The offer came from a vending-machine refill man known as “Papitas,” or French Fries.
He told three employees at Felix Varela High that they could earn some quick cash by simply showing up at a medical clinic, showing their health insurance card, driver’s license and signing a few blank forms.
They did. And Miami-Dade Schools police say that ABC Therapy turned around and fraudulently billed Cigna insurance company for healthcare services that were never actually provided.
In all, investigators believe ABC and another clinic fraudulently billed some $13 million to the school district, actually collecting about $2.7 million. The school district contracts with Cigna to administer its healthcare insurance.
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Authorities have arrested four people on allegations of insurance fraud, including the clinic founders. Osvaldo Garcia, the owner of Universal Medical & Therapy Clinic, will be formally charged Thursday in Miami-Dade circuit court. Osmani Gonzalez, the owner of ABC, is scheduled to be arraigned next week.
More arrests could be likely in the coming weeks.
Gonzalez’s lawyer declined comment on Tuesday. Garcia’s attorney could not immediately be reached for comment.
“Miami-Dade Schools Police is actively working with local, state and federal law enforcement officials in this ongoing, complex investigation. Since this remains an open case, we are limited from commenting any further.” the department’s chief, Ian A. Moffett, said in a statement.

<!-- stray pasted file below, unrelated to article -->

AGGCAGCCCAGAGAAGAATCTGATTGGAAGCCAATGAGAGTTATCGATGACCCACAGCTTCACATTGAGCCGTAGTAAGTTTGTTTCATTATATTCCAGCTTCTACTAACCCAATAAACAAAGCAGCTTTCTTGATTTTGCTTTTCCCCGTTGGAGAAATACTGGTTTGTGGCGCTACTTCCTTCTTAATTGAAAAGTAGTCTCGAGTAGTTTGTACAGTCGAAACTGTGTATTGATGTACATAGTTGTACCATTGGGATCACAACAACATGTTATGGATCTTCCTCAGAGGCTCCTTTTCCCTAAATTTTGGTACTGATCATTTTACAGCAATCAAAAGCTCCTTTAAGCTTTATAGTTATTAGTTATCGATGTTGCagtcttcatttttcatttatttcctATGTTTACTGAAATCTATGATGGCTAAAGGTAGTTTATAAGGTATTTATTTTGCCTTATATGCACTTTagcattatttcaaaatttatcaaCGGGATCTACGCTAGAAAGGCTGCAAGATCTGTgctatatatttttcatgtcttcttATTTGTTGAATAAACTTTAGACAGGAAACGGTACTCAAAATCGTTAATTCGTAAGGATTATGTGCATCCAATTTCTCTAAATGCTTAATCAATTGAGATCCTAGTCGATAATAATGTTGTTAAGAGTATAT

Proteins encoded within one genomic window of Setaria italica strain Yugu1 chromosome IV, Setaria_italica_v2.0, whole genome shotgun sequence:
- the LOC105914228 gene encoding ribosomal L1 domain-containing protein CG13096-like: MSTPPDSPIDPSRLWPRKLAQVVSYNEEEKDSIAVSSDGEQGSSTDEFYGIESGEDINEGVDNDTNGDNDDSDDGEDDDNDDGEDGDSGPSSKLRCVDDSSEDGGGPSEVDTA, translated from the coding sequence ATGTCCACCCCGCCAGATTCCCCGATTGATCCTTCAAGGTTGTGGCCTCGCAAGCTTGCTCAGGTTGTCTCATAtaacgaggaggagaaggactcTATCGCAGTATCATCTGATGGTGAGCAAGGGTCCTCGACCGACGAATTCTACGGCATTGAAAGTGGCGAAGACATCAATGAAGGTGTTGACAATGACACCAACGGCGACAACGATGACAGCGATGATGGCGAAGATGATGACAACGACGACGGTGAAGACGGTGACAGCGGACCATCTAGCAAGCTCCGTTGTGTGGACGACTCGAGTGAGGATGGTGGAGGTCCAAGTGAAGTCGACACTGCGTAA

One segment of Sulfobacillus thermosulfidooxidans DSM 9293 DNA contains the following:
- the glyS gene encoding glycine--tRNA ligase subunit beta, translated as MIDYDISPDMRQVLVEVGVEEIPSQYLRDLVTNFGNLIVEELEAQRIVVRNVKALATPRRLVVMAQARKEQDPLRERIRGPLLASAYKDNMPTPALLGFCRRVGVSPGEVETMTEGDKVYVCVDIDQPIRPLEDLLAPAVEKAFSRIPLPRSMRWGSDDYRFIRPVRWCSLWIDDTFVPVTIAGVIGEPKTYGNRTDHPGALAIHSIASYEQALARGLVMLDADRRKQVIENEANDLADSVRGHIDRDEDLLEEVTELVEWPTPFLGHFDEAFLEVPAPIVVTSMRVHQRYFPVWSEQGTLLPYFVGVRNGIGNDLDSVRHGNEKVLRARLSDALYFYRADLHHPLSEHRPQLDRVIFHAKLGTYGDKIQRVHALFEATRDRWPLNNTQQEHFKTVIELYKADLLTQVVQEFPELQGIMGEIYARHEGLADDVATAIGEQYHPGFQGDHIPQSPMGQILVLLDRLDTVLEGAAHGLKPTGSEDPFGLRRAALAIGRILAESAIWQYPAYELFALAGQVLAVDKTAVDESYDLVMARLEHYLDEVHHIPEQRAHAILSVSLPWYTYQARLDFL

The other two charged so far are Ailyn Cuervo, 30, and Daymi Crespo, 39, both clinic office managers. All four have been released from jail to await trial.
None of the school employees was arrested.
The recruiter known as Papitas, identified in an arrest warrant as Raymir Rodriguez, has yet to be charged.
The three Varela High employees were paid for their personal information, according to an arrest warrant by schools Det. Anthony Alonso. One of the clinics submitted more than 100 claims for medical services that were never provided, according to the warrant. Authorities believe numerous other district employees were also lured by the clinics.
“We will be demanding and exhausting all options to obtain full restitution. Swift investigative action by our insurance fraud task force should stand as a warning to anyone in our community who intends to steal from our children,” said schools spokeswoman Daisy Gonzalez-Diego.
Healthcare related fraud involving the Miami-Dade school district has led to several far-reaching investigations in recent years.
In 2008, over 30 Miami-Dade Schools employees were arrested in a large bust for using bogus prescriptions to buy the powerful painkiller OxyContin, and for filing false insurance claims. In August 2005, 29 people — including 22 district employees — were nabbed in the similar scam.
The cases, along with hundreds of others involving bogus clinics and undelivered services, have reinforced Miami-Dade’s reputation as the nation’s healthcare fraud capital.